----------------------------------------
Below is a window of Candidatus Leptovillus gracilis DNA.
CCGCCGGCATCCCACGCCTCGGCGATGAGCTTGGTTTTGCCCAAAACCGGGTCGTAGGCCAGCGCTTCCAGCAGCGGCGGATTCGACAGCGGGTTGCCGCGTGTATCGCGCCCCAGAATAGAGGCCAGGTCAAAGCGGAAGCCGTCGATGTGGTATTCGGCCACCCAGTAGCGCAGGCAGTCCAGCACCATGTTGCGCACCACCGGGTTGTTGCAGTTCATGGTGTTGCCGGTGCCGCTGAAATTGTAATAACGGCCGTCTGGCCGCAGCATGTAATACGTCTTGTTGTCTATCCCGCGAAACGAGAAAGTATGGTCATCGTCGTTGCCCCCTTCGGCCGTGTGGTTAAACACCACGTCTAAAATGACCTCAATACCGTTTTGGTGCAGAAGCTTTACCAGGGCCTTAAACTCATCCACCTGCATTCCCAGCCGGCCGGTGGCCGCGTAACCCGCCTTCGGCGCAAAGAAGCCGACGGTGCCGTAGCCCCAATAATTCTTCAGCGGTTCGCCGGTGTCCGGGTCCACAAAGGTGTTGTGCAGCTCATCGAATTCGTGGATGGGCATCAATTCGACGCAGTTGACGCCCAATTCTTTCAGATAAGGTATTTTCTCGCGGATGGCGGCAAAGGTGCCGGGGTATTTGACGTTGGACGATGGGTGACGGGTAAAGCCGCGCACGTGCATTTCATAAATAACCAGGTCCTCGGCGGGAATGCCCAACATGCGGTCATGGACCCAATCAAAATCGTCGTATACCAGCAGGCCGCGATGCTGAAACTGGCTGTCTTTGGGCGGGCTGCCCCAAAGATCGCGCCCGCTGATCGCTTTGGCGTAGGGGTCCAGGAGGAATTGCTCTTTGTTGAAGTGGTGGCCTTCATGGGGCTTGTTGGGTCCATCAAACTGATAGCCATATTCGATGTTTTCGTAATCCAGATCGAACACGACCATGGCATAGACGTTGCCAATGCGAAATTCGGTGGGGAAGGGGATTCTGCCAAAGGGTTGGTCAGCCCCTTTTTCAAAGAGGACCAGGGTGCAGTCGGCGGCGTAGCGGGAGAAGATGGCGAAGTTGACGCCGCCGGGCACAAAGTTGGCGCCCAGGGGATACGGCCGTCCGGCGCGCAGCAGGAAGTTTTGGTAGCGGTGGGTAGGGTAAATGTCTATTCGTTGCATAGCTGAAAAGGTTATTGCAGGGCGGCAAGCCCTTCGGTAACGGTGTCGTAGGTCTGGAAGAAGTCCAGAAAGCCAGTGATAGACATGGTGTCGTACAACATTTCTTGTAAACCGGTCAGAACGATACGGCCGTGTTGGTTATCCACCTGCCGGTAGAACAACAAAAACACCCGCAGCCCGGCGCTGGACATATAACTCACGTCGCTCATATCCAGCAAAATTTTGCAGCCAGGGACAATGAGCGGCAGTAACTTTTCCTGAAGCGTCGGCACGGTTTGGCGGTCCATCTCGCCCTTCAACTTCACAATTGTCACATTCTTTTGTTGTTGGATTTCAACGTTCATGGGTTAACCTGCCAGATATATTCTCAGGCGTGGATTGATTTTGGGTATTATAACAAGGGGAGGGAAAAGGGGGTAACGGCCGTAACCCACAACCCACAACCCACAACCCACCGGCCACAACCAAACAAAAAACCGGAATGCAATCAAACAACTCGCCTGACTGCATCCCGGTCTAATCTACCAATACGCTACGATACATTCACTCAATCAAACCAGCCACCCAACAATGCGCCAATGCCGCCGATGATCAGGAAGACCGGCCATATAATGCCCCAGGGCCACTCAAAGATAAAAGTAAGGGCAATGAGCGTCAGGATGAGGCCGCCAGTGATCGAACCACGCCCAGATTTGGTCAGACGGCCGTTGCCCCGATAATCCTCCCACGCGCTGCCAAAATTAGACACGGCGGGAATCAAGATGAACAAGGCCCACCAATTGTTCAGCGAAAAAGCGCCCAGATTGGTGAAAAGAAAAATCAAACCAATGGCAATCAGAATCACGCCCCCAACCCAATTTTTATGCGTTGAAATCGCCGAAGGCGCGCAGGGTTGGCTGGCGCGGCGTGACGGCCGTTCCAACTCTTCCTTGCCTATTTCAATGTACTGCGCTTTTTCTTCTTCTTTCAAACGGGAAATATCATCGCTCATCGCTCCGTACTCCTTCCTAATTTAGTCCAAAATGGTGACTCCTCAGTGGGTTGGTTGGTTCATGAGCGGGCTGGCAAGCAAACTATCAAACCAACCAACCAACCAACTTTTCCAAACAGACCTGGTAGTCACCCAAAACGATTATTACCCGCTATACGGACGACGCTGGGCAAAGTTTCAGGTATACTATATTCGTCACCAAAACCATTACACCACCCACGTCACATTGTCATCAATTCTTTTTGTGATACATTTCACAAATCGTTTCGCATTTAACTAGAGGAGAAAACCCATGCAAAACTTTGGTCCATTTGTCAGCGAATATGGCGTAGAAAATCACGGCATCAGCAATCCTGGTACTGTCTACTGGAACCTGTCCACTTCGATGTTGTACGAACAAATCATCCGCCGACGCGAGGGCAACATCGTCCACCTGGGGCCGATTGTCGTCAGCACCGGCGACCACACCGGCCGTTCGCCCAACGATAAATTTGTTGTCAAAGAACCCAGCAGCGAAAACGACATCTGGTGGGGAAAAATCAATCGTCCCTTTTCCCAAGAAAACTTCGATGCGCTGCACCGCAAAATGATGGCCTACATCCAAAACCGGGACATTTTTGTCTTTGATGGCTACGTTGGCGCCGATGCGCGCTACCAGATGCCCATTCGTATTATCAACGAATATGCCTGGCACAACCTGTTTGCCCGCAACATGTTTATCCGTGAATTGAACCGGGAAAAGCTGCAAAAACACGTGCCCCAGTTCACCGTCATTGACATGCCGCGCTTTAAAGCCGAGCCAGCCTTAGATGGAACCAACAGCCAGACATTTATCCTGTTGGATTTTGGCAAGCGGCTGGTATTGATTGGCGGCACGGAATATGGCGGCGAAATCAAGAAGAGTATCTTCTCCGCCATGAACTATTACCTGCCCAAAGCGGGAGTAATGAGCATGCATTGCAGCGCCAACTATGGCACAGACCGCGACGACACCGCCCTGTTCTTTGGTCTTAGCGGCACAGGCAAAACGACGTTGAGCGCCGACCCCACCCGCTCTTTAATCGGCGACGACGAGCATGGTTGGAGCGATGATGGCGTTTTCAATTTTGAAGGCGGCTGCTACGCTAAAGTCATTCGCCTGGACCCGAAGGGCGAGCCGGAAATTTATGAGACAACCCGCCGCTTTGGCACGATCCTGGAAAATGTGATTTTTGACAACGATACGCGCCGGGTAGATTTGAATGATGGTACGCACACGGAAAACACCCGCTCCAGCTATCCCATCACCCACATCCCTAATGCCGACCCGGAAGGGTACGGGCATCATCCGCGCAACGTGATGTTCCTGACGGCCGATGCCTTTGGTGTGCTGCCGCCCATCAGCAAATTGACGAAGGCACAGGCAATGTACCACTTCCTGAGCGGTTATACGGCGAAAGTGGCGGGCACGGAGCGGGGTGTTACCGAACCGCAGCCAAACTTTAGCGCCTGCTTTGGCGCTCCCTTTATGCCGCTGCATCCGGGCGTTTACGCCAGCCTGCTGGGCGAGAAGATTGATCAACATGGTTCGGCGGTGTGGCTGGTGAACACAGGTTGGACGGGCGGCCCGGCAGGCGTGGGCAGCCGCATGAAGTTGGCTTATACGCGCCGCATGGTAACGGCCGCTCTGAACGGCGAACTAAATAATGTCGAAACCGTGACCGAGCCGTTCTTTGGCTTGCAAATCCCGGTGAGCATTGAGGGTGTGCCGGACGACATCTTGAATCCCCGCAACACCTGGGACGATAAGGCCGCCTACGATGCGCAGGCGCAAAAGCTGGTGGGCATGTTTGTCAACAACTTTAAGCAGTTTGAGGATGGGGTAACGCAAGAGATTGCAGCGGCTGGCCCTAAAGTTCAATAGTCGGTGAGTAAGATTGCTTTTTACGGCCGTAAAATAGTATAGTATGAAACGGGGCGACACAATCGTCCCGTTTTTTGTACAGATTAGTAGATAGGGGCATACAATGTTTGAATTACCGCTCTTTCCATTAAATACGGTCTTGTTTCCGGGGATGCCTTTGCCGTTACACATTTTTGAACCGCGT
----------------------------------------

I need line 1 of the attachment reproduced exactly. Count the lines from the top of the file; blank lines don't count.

Below is a window of Candidatus Leptovillus gracilis DNA.